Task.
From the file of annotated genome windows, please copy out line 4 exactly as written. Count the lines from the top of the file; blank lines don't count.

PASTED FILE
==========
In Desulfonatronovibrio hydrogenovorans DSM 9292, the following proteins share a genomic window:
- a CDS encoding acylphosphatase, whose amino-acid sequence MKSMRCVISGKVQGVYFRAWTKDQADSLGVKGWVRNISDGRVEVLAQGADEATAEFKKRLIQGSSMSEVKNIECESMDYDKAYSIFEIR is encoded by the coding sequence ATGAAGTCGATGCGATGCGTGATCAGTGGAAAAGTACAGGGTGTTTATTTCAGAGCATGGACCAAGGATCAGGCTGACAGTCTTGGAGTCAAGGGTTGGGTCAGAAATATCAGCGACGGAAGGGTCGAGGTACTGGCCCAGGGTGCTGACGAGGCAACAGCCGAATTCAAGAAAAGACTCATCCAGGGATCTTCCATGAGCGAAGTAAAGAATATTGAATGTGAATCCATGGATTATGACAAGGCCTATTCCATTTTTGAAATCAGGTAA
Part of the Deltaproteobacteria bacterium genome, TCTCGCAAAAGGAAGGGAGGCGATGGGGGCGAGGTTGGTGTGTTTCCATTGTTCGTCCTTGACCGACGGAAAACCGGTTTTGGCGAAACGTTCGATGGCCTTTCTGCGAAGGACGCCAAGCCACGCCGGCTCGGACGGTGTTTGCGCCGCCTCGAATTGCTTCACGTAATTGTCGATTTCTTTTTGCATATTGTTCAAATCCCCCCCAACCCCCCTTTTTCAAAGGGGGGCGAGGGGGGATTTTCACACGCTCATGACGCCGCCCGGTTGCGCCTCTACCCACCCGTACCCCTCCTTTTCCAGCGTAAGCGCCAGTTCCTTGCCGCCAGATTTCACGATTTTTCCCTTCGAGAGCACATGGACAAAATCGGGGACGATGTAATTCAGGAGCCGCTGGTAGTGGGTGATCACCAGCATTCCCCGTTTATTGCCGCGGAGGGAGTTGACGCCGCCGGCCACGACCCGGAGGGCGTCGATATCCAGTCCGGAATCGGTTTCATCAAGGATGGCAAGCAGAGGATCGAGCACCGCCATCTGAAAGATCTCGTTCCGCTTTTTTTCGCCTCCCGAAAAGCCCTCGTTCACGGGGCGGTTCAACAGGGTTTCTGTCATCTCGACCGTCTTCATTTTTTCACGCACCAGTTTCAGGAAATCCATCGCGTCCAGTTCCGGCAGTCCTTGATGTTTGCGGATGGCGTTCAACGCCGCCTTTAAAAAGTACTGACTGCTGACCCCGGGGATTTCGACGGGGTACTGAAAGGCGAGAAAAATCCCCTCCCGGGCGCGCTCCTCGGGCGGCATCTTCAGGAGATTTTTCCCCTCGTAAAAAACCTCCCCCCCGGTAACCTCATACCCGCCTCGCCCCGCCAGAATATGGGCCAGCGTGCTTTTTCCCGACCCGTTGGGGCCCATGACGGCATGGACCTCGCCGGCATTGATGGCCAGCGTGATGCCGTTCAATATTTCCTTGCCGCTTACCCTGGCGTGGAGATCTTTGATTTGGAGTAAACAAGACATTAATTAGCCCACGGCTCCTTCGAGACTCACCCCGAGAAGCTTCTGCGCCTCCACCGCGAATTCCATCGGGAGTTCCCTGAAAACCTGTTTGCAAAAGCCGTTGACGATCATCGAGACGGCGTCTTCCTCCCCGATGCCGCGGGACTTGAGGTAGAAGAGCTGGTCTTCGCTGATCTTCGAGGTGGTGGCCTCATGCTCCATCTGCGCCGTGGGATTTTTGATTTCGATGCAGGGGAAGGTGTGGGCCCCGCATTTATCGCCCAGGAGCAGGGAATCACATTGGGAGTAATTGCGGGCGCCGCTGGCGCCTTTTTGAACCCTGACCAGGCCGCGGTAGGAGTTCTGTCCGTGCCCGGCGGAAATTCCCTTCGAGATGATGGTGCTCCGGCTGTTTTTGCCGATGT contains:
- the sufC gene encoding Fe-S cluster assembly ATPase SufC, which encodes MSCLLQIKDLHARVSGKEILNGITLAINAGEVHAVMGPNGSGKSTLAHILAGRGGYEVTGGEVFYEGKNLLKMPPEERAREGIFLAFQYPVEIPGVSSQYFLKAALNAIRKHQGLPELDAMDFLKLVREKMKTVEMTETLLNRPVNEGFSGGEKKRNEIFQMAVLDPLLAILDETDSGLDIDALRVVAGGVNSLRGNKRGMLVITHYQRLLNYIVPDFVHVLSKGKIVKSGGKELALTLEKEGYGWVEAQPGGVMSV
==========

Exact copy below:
- the sufC gene encoding Fe-S cluster assembly ATPase SufC, which encodes MSCLLQIKDLHARVSGKEILNGITLAINAGEVHAVMGPNGSGKSTLAHILAGRGGYEVTGGEVFYEGKNLLKMPPEERAREGIFLAFQYPVEIPGVSSQYFLKAALNAIRKHQGLPELDAMDFLKLVREKMKTVEMTETLLNRPVNEGFSGGEKKRNEIFQMAVLDPLLAILDETDSGLDIDALRVVAGGVNSLRGNKRGMLVITHYQRLLNYIVPDFVHVLSKGKIVKSGGKELALTLEKEGYGWVEAQPGGVMSV